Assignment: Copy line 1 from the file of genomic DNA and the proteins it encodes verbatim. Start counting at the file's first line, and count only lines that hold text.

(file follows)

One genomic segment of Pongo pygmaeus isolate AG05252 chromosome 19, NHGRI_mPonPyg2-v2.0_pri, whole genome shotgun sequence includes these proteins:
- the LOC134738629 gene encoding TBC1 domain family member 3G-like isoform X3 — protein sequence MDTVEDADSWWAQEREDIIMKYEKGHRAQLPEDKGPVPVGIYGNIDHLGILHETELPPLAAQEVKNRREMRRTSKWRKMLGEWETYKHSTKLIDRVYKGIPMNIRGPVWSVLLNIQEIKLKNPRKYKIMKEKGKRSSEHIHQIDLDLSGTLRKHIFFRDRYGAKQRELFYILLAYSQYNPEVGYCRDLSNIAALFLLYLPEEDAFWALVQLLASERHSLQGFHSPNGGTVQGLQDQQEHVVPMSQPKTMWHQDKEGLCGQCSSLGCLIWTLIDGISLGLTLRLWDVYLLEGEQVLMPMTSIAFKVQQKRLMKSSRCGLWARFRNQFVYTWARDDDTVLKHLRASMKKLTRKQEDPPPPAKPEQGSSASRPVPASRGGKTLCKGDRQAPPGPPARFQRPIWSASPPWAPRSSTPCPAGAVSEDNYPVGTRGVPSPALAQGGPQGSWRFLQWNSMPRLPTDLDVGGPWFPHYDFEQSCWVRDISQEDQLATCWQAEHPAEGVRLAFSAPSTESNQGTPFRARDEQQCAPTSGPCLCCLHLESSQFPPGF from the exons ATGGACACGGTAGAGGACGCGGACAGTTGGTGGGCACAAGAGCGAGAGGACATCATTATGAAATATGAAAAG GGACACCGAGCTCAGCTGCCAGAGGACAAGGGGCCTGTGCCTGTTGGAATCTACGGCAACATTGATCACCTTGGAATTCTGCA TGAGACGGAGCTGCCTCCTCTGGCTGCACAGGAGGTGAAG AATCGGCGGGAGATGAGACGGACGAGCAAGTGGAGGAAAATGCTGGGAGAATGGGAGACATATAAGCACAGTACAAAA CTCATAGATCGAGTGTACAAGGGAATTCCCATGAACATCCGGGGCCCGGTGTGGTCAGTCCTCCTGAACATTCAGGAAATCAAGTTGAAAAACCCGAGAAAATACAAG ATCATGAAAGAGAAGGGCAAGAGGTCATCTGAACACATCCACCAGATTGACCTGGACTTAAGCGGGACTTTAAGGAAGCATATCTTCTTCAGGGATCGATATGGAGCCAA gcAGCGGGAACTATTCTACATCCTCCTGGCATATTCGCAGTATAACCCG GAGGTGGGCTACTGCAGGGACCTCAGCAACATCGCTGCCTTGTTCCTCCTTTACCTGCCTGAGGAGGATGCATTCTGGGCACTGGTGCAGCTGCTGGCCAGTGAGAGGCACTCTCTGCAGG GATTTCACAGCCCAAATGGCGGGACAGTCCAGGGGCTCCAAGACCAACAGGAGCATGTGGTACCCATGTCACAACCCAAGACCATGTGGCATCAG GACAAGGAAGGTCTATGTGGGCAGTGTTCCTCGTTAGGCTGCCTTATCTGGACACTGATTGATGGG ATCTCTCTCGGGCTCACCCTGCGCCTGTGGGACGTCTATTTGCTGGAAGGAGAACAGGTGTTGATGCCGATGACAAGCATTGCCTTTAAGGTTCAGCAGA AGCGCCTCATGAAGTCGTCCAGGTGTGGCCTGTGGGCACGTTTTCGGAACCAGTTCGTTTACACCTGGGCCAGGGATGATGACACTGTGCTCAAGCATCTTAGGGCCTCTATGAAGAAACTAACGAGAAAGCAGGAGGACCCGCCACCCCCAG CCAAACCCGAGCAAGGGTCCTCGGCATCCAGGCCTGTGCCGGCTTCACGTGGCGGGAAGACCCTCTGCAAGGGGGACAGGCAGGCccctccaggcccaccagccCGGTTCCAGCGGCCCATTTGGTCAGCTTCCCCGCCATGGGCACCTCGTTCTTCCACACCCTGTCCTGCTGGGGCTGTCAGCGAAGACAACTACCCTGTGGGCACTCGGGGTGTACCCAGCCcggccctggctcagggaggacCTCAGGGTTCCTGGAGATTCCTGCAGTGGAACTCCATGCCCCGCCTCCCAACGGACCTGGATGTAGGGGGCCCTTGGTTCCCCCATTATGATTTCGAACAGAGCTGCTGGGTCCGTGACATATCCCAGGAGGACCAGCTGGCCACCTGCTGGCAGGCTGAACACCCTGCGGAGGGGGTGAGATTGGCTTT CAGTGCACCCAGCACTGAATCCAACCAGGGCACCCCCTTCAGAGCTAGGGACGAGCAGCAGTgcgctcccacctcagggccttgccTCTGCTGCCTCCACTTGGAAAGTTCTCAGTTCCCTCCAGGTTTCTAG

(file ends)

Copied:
One genomic segment of Pongo pygmaeus isolate AG05252 chromosome 19, NHGRI_mPonPyg2-v2.0_pri, whole genome shotgun sequence includes these proteins: